Many national data protection regimes are falling short
But Cook’s call for a GDPR-equivalent in the US may not be the answer. In fact, it could further fuel a nationalist turn in data protection — which will not yield the kind of transnational data governance regime the world needs.
The European GDPR is often mistaken as an exemplar of liberal data protection. But in some respects it stands in the way of the free and open flow of data. As a result of treating personal data protection as a fundamental right in the EU, the European Commission only allows data flows between the EU and countries that conform to specific mechanisms spelled out in its EU data protection legislation. Less than 15 countries have so far been recognised by the Commission as having the adequate level of data protection.
Some international groupings, like the APEC Cross Border Privacy Rules (CBPR), bring countries and transnational companies together to develop effective privacy protections without creating barriers to information flows.
But many national data protection regimes are falling short in the task of moving beyond protection and management towards policies for exchanging data under such protections. For instance, China’s Cybersecurity Law requires personal information of Chinese citizens and other important data collected by “key information infrastructure operators” to be kept within its borders.
If it is not, China’s Law on Protection of Consumer Rights and Interests give regulators permission to de-register local businesses. In Russia, similarly, the outflow of personal data requires consent from the data subject, unless the receiving jurisdiction has been deemed by local authorities as having adequate protection.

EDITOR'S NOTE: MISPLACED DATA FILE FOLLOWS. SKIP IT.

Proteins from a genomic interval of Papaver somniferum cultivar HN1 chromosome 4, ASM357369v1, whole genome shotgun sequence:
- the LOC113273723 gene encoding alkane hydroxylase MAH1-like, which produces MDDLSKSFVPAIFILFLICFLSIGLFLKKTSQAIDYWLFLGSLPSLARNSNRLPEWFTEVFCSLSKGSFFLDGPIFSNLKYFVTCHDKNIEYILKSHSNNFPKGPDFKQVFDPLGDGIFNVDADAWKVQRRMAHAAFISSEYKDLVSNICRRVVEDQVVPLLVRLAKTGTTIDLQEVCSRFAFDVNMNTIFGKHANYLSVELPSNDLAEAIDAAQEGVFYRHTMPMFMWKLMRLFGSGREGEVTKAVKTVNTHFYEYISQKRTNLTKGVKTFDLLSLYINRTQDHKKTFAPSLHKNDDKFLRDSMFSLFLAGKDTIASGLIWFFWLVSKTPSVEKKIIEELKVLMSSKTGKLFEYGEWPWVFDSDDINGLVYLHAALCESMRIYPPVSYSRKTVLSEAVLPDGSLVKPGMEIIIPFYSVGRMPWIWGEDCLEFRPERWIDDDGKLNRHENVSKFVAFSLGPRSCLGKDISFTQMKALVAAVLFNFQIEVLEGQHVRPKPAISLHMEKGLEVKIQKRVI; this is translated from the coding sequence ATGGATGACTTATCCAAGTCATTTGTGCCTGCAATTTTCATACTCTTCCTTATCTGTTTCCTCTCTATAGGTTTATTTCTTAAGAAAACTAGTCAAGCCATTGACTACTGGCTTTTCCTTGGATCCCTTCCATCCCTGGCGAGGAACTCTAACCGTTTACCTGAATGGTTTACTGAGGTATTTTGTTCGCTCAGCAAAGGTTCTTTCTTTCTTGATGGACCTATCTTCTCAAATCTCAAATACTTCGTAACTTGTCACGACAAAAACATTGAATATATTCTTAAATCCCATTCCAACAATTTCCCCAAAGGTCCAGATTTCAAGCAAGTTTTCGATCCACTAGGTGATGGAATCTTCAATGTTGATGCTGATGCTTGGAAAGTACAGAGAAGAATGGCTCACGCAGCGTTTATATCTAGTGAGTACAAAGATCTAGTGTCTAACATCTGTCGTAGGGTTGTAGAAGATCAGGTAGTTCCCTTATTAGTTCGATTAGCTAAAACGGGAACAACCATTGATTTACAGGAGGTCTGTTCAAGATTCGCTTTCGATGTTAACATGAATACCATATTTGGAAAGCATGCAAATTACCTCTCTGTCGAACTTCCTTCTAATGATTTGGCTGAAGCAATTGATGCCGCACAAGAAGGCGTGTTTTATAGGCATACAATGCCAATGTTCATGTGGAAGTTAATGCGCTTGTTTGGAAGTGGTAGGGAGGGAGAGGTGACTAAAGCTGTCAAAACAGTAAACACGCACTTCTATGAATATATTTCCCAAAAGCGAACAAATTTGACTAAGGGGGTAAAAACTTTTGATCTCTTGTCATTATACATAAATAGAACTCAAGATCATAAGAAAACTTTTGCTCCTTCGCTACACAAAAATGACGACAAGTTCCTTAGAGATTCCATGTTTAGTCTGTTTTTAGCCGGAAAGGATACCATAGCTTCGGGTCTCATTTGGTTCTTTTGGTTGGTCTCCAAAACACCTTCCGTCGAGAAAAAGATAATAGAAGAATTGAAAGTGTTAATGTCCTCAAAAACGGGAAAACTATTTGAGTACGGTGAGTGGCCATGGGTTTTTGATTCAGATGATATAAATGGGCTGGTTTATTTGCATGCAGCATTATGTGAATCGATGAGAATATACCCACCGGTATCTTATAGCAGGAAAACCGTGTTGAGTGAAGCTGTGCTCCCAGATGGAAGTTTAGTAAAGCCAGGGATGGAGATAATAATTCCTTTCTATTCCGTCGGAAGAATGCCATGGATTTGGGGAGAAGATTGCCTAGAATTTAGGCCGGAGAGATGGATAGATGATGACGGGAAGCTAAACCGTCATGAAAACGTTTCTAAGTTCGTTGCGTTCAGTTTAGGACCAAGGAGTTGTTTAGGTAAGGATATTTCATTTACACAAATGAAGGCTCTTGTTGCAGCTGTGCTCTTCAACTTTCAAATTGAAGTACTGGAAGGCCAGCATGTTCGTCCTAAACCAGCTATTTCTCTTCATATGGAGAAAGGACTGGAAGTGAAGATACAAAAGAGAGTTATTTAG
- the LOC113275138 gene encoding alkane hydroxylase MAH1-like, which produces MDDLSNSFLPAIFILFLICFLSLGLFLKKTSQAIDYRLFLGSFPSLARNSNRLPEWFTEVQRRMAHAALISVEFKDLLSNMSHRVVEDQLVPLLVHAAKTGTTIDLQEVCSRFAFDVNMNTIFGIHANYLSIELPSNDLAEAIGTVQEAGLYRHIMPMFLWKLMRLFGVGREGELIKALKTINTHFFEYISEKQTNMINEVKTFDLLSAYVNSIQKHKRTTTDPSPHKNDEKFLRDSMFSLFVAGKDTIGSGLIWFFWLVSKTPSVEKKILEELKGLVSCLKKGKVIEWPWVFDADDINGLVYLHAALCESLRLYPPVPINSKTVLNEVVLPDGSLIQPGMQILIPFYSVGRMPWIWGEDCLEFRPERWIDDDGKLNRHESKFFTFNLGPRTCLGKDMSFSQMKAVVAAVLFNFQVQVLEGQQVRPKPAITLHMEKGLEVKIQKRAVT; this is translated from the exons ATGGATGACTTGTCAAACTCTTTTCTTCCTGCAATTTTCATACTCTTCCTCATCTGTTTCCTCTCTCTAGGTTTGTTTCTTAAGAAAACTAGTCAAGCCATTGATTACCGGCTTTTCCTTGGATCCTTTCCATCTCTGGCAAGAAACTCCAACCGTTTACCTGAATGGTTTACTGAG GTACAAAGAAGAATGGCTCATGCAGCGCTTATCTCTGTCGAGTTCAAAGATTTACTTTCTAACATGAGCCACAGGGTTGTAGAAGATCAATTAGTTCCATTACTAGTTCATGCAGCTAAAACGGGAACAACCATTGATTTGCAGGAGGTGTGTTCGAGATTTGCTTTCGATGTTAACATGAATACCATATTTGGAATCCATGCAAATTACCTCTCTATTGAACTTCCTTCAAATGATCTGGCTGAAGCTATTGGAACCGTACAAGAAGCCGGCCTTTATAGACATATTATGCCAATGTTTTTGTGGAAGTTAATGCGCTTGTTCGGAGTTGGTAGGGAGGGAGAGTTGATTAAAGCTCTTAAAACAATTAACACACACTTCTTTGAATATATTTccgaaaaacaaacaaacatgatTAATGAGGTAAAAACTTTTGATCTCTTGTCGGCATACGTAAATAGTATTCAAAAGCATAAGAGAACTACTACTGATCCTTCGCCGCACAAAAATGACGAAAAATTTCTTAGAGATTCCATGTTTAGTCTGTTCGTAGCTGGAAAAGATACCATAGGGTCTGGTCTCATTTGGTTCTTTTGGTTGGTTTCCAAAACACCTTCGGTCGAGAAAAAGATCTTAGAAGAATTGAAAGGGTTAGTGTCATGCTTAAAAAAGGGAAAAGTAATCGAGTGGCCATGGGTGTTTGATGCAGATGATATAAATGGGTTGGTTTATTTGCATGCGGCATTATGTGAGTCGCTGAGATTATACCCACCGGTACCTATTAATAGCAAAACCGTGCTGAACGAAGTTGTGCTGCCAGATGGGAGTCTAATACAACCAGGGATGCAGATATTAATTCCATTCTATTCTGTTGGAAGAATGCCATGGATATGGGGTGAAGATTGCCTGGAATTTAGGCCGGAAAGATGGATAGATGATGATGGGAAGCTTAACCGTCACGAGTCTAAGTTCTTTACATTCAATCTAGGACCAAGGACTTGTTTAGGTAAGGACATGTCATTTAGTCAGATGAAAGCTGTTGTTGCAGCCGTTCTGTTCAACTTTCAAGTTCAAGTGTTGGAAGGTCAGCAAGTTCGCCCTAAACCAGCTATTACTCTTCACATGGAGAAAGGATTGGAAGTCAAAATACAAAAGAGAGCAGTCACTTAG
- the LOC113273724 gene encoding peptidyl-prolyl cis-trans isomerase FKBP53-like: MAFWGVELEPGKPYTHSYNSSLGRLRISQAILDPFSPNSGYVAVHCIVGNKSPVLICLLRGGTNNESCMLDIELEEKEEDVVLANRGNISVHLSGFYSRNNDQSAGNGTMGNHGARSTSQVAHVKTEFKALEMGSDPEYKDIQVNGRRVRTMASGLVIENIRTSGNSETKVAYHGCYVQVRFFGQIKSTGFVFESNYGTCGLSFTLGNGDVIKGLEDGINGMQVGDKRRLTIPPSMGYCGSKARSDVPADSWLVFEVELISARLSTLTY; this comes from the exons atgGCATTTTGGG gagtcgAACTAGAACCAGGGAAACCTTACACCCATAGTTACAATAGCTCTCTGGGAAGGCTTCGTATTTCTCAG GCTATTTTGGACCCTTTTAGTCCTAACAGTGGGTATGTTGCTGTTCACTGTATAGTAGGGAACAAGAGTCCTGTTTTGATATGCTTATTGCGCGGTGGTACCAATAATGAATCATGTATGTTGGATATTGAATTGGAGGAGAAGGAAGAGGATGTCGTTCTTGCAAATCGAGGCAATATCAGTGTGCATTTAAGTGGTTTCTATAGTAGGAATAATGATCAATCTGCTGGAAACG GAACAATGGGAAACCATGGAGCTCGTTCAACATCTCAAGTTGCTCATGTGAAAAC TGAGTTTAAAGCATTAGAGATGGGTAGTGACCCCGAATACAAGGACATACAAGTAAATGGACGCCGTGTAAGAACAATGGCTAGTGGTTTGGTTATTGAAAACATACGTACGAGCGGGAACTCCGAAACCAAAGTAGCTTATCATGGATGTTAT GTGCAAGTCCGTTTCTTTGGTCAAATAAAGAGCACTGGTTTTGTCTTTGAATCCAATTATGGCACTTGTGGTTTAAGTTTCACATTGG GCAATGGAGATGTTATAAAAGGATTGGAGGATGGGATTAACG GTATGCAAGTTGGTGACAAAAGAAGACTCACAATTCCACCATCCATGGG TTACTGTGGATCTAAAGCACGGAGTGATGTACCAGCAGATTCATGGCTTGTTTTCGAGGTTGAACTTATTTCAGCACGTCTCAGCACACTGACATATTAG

In this environment of data protectionism, a US data protection regime might further aggravate the situation
In this environment of data protectionism, a US data protection regime might further aggravate the situation. As the US government continues to look at ways on establishing new export controls on emerging technologies such as artificial intelligence and surveillance, it comes no surprise that data — the ‘raw material’ of these technologies — may be treated with a similarly tough stance.
That kind of conservative and assertive data regime may be exactly what Cook hopes for, given his doubts about the ethics of trading data. But before he and other prominent figures back such conservation, they must realise that other countries won’t necessarily fall in line with strengthened US rules. On the contrary, it could mean more proliferating national protections, obstructing the free flow of data.
As cross-border data flows are expected to quadruple by 2025, there needs to be a fresh push for the building of a global data governance regime. Tech leaders at this year’s International Joint Conference on Artificial Intelligence issued a call to “create a future with strong international norms, regulations and laws” on data management and usage. Tim Cook — and, more importantly, governments worldwide — should heed that call. — Jia Hao Chan
(Picture credit: Pixabay)